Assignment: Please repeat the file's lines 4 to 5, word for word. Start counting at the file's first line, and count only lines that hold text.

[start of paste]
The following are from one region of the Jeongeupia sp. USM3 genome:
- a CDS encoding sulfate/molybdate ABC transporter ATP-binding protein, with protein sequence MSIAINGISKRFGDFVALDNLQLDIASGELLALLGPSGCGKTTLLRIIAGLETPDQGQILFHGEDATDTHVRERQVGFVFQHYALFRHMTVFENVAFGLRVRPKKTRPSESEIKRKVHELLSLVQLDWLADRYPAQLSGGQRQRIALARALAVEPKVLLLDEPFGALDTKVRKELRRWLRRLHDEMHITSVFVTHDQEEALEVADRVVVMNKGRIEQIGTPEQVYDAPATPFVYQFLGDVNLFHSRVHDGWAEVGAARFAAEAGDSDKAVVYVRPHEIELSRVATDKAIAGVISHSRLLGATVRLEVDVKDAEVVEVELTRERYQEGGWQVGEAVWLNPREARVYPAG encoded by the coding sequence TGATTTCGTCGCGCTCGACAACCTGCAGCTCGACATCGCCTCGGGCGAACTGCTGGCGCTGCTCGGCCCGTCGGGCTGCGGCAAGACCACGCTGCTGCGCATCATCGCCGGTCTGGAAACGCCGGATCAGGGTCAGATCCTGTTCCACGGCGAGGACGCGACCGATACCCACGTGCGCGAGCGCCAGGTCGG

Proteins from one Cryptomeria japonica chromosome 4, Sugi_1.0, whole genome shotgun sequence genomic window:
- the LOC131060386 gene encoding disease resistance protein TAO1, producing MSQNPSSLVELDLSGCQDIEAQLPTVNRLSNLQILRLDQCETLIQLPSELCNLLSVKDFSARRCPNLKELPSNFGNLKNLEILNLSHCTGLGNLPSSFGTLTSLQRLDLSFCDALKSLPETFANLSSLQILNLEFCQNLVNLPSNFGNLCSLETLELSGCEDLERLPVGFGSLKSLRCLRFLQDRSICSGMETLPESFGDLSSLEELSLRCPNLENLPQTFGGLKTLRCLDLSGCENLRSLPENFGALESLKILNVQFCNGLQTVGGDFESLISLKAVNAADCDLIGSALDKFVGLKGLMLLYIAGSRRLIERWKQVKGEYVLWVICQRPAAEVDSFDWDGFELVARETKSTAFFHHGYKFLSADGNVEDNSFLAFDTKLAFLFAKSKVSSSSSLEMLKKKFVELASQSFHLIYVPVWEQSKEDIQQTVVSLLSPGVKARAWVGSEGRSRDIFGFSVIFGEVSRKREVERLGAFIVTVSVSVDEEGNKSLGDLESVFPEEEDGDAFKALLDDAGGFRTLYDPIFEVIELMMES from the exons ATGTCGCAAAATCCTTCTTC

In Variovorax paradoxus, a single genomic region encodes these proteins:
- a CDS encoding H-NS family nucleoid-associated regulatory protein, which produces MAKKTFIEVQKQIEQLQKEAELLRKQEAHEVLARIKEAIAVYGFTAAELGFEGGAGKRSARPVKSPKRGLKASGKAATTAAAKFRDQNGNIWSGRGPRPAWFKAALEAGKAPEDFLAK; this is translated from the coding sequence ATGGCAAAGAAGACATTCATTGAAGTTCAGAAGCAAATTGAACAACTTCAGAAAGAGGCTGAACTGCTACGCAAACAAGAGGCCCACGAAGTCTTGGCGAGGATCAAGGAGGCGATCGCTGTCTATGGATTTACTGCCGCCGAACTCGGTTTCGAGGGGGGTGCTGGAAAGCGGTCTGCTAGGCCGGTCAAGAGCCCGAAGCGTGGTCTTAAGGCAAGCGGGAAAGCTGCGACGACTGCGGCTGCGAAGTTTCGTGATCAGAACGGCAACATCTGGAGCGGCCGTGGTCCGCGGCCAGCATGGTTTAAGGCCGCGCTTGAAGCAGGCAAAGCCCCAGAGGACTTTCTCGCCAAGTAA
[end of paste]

- the LOC131060386 gene encoding disease resistance protein TAO1, producing MSQNPSSLVELDLSGCQDIEAQLPTVNRLSNLQILRLDQCETLIQLPSELCNLLSVKDFSARRCPNLKELPSNFGNLKNLEILNLSHCTGLGNLPSSFGTLTSLQRLDLSFCDALKSLPETFANLSSLQILNLEFCQNLVNLPSNFGNLCSLETLELSGCEDLERLPVGFGSLKSLRCLRFLQDRSICSGMETLPESFGDLSSLEELSLRCPNLENLPQTFGGLKTLRCLDLSGCENLRSLPENFGALESLKILNVQFCNGLQTVGGDFESLISLKAVNAADCDLIGSALDKFVGLKGLMLLYIAGSRRLIERWKQVKGEYVLWVICQRPAAEVDSFDWDGFELVARETKSTAFFHHGYKFLSADGNVEDNSFLAFDTKLAFLFAKSKVSSSSSLEMLKKKFVELASQSFHLIYVPVWEQSKEDIQQTVVSLLSPGVKARAWVGSEGRSRDIFGFSVIFGEVSRKREVERLGAFIVTVSVSVDEEGNKSLGDLESVFPEEEDGDAFKALLDDAGGFRTLYDPIFEVIELMMES from the exons ATGTCGCAAAATCCTTCTTC

In Variovorax paradoxus, a single genomic region encodes these proteins: